China’s dream to build a domestic commercial aerospace industry is beginning to take flight. The ARJ21-700, short for Advanced Regional Jet for the 21st Century, took its longest flight in July, a two-hour journey from its development center to a testing facility where it will undergo further evaluation to earn certification to fly domestically. In June, China unveiled the first Airbus A320 to be assembled completely outside Europe. Airbus said its China plant, which is 49% owned by Airbus and 51% owned by a Chinese consortium, is capable of producing four A320 jets per month. These short- to medium-range, narrow-bodied commercial jets will be used for travel in China alone.
Aerospace analysts note, however, that China is unlikely to be satisfied with having a domestic industry that builds regional and narrow-bodied jets for domestic travel only. Its long-term plan is to export these jets as well as wide-bodied jets to the international market by 2020. “China is not ready to design its own commercial aircraft for export yet, and to do it at the jumbo-jet level is obviously very ambitious,” says Morris A. Cohen, a professor of operations and information management at Wharton. However, he adds, “I do see this as a natural progression.”
Indeed, China has most of the necessary infrastructure in place through partnerships and joint ventures with major aerospace players and original equipment manufacturers (OEMs). Many components used by Canada’s Bombardier, Brazil’s Embraer, Boeing, General Electric and Pratt & Whitney are already built in China. And China’s aviation industry already has more than 200 enterprises — both state-owned and private — busy building parts and employing nearly half-a-million workers, according to a 2008 report to Congress by the U.S.-China Economic and Security Review Commission.
“The purpose is to bring manufacturing within the country so they can do it themselves,” says Nathan K. Smith, an aerospace and defense analyst at the research and consulting firm Frost & Sullivan. “However, China does not have the expertise and is heavily dependent on Western technology.”
Many critics, including labor organizations, worry that China is absorbing aerospace technologies and production techniques gleaned from partnerships formed between its domestic companies and foreign companies in the aerospace sector. As far back as 2001, Robert Thayer, then the general vice president of the International Association of Machinists and Aerospace Workers, gave testimony before the U.S.-China Commission, saying that as a cost of doing business in the country, China aggressively requires the transfer of technology and production. While it is common practice for Boeing and Airbus to manufacture parts in the countries to which it is selling jets — known as “offset requirements”– China is clear about its ambitions to build a domestic industry that could churn out jumbo jets by 2020.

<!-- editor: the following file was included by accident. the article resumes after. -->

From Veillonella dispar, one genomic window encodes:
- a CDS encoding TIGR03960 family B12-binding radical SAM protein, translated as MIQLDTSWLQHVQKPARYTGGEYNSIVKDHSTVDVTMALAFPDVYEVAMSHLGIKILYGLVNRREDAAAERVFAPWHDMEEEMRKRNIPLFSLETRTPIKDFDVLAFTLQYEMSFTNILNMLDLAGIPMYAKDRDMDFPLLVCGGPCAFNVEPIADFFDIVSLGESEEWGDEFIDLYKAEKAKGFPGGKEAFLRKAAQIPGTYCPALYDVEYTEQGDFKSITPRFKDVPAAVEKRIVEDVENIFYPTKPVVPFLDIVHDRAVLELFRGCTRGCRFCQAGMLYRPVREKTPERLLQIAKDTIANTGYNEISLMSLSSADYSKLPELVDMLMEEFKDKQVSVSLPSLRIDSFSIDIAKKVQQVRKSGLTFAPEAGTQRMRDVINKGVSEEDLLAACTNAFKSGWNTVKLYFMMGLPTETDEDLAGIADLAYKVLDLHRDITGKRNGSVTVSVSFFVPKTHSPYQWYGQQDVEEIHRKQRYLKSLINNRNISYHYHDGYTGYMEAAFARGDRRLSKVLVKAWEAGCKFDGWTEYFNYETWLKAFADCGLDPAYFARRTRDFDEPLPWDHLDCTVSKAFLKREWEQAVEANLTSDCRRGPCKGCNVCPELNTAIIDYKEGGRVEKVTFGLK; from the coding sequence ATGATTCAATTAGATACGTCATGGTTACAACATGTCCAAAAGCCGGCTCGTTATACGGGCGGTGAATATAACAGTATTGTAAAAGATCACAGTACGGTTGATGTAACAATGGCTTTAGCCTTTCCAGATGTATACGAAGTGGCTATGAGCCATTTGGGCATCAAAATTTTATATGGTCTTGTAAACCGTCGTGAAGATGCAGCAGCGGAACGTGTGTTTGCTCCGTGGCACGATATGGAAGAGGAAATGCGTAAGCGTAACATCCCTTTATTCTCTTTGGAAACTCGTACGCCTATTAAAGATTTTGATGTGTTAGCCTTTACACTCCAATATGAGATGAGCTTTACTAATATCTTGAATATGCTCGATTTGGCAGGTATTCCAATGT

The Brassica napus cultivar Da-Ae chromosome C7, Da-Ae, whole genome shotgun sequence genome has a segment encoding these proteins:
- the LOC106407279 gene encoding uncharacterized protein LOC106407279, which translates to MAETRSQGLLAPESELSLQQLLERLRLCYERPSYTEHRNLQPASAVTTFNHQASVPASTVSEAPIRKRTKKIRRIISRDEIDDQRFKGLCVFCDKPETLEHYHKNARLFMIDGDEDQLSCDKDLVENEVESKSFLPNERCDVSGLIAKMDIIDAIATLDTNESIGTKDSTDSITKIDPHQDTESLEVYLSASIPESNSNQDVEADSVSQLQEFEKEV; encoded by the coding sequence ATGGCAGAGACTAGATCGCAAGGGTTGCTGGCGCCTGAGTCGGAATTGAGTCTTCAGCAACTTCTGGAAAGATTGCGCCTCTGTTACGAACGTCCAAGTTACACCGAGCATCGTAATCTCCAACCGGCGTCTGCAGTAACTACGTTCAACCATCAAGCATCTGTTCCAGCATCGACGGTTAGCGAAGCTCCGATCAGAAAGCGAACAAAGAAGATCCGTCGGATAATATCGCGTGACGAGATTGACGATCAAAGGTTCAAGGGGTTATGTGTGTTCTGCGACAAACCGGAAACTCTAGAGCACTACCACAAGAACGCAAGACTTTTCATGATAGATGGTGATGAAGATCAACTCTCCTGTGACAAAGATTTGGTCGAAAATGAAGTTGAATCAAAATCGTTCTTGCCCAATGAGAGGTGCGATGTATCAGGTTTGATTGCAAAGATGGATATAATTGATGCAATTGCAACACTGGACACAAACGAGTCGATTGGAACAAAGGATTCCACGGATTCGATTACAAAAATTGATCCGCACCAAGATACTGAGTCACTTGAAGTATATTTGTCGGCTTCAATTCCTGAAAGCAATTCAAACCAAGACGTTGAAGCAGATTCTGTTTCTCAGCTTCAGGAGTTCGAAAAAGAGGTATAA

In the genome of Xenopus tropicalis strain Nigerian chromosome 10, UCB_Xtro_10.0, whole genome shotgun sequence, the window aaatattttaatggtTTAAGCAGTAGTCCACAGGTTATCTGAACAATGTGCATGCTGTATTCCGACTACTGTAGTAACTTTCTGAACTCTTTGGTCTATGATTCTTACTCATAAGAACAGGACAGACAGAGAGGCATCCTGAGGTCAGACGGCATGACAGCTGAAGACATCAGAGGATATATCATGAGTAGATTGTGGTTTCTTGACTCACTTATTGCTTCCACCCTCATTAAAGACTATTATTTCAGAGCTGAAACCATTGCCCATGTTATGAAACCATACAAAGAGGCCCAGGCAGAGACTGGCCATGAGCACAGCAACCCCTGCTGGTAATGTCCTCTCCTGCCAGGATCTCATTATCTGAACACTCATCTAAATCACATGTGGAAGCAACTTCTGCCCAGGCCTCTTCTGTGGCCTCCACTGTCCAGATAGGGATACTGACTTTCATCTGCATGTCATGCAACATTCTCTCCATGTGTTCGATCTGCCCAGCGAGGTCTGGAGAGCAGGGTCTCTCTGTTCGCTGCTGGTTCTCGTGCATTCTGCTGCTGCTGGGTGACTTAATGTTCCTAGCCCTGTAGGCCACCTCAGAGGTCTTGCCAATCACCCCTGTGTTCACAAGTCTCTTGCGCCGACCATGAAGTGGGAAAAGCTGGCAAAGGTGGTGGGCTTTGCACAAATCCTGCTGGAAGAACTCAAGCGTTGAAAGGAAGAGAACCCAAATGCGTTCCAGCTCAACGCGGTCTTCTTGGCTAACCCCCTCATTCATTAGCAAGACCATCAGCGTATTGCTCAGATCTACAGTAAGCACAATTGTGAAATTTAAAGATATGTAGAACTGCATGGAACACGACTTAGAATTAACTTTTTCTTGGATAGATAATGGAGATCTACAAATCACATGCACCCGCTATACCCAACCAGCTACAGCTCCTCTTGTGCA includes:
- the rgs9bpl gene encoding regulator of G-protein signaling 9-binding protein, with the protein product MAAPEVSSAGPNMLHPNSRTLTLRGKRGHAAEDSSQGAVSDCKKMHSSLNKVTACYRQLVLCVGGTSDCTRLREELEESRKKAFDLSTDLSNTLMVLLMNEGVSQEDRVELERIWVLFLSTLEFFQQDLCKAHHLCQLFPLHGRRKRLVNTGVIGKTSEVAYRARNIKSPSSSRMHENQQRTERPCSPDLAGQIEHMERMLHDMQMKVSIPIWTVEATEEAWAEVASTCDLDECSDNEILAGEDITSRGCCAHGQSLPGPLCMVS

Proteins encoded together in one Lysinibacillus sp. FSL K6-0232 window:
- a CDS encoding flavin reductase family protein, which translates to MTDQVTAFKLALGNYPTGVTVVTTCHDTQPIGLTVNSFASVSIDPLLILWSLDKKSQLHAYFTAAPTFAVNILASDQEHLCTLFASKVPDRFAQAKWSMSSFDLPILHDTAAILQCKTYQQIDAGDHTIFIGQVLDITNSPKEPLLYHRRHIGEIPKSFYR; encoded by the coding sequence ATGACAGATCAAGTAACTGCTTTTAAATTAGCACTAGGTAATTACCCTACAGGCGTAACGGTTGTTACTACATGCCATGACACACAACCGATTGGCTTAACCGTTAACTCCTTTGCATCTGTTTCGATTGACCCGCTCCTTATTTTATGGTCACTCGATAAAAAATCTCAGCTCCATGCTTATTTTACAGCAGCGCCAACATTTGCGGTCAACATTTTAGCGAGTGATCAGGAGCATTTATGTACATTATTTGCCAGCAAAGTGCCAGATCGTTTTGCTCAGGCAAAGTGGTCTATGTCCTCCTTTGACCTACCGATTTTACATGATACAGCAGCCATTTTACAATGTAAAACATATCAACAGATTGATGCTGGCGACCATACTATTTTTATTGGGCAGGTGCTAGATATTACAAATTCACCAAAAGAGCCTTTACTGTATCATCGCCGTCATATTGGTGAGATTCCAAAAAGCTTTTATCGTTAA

Concerns about China’s ambitions in the industry are not completely misplaced. The ARJ21 is a variant of the McDonnell Douglas design, notes Cohen, derived most likely from the MD-82 and MD-90 models the Boeing subsidiary built in China 30 years ago. “But it’s an old design,” says Cohen. “When it comes to the latest technology, Boeing and Airbus are very careful to outsource only certain parts of the manufacturing.”
Boeing, for example, keeps the design and production of avionics — the electronic systems that control navigation, communications and wing design — in-house because it is an area of competitive advantage for them, according to industry followers. Other tightly held industrial advantages include the latest innovations in composite materials, and the powerful software to control and monitor the entire system.
“I think it’s a bit of an over-statement to suggest that companies give away the crown jewels and completely outsource their production,” says Remy Nathan, the assistant vice president of international affairs at the Aerospace Industries Association, a trade group based in Washington, D.C.
China may also find it difficult to establish a domestic commercial aerospace industry that manufactures everything from the ground up because this sector truly is a global industry, say analysts, with parts brought in from various countries and assembled into a final product. “Boeing is not just a U.S. aircraft,” says Nathan. “The parts all come from a globalized supply-chain that involves all kinds of foreign companies’ content and domestic content.” While some countries manufacture the nuts and bolts, others like Japan produce more high-end components.